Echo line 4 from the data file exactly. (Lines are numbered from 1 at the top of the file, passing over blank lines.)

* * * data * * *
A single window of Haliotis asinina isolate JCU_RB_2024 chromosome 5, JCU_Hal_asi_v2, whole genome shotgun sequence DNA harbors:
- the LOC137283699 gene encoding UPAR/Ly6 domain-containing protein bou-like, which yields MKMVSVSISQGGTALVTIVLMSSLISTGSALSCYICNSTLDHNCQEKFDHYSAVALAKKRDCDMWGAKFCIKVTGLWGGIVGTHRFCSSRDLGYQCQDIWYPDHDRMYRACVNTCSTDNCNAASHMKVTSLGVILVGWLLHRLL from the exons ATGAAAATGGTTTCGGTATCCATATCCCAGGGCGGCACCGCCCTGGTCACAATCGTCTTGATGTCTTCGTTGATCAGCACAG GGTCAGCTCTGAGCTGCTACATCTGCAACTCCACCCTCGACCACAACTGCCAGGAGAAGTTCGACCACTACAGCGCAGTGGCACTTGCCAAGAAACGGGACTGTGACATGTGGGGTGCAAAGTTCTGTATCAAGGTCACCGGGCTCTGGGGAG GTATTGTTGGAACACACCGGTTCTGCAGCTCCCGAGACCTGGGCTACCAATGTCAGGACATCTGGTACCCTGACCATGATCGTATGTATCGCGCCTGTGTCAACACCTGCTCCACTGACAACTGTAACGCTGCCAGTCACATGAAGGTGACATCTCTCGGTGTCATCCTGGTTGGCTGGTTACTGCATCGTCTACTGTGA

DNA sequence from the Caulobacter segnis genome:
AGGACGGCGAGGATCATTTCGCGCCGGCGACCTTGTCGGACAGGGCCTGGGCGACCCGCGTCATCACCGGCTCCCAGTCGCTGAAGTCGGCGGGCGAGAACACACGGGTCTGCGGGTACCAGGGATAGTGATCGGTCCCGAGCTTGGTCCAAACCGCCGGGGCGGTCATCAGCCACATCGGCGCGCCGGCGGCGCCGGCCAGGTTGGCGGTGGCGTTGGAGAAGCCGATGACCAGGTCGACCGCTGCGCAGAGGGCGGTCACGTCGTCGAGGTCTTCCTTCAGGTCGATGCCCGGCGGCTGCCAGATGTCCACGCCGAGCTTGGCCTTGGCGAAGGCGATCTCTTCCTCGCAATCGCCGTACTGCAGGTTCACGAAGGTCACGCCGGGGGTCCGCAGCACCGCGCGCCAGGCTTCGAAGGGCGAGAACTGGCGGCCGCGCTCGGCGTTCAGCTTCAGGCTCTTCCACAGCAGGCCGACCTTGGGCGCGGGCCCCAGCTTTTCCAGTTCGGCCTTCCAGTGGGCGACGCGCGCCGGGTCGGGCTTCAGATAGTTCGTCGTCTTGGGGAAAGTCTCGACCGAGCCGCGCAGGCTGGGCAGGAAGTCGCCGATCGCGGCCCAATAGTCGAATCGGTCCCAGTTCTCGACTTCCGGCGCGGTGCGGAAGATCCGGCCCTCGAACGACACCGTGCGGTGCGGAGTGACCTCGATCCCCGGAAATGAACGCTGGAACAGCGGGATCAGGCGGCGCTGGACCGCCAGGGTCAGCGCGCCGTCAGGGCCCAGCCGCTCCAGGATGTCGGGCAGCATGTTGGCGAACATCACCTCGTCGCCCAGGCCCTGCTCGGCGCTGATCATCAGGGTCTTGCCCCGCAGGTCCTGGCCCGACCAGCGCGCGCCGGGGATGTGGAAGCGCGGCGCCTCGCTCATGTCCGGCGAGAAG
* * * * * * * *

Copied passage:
AGGACGGCGAGGATCATTTCGCGCCGGCGACCTTGTCGGACAGGGCCTGGGCGACCCGCGTCATCACCGGCTCCCAGTCGCTGAAGTCGGCGGGCGAGAACACACGGGTCTGCGGGTACCAGGGATAGTGATCGGTCCCGAGCTTGGTCCAAACCGCCGGGGCGGTCATCAGCCACATCGGCGCGCCGGCGGCGCCGGCCAGGTTGGCGGTGGCGTTGGAGAAGCCGATGACCAGGTCGACCGCTGCGCAGAGGGCGGTCACGTCGTCGAGGTCTTCCTTCAGGTCGATGCCCGGCGGCTGCCAGATGTCCACGCCGAGCTTGGCCTTGGCGAAGGCGATCTCTTCCTCGCAATCGCCGTACTGCAGGTTCACGAAGGTCACGCCGGGGGTCCGCAGCACCGCGCGCCAGGCTTCGAAGGGCGAGAACTGGCGGCCGCGCTCGGCGTTCAGCTTCAGGCTCTTCCACAGCAGGCCGACCTTGGGCGCGGGCCCCAGCTTTTCCAGTTCGGCCTTCCAGTGGGCGACGCGCGCCGGGTCGGGCTTCAGATAGTTCGTCGTCTTGGGGAAAGTCTCGACCGAGCCGCGCAGGCTGGGCAGGAAGTCGCCGATCGCGGCCCAATAGTCGAATCGGTCCCAGTTCTCGACTTCCGGCGCGGTGCGGAAGATCCGGCCCTCGAACGACACCGTGCGGTGCGGAGTGACCTCGATCCCCGGAAATGAACGCTGGAACAGCGGGATCAGGCGGCGCTGGACCGCCAGGGTCAGCGCGCCGTCAGGGCCCAGCCGCTCCAGGATGTCGGGCAGCATGTTGGCGAACATCACCTCGTCGCCCAGGCCCTGCTCGGCGCTGATCATCAGGGTCTTGCCCCGCAGGTCCTGGCCCGACCAGCGCGCGCCGGGGATGTGGAAGCGCGGCGCCTCGCTCATGTCCGGCGAGAAG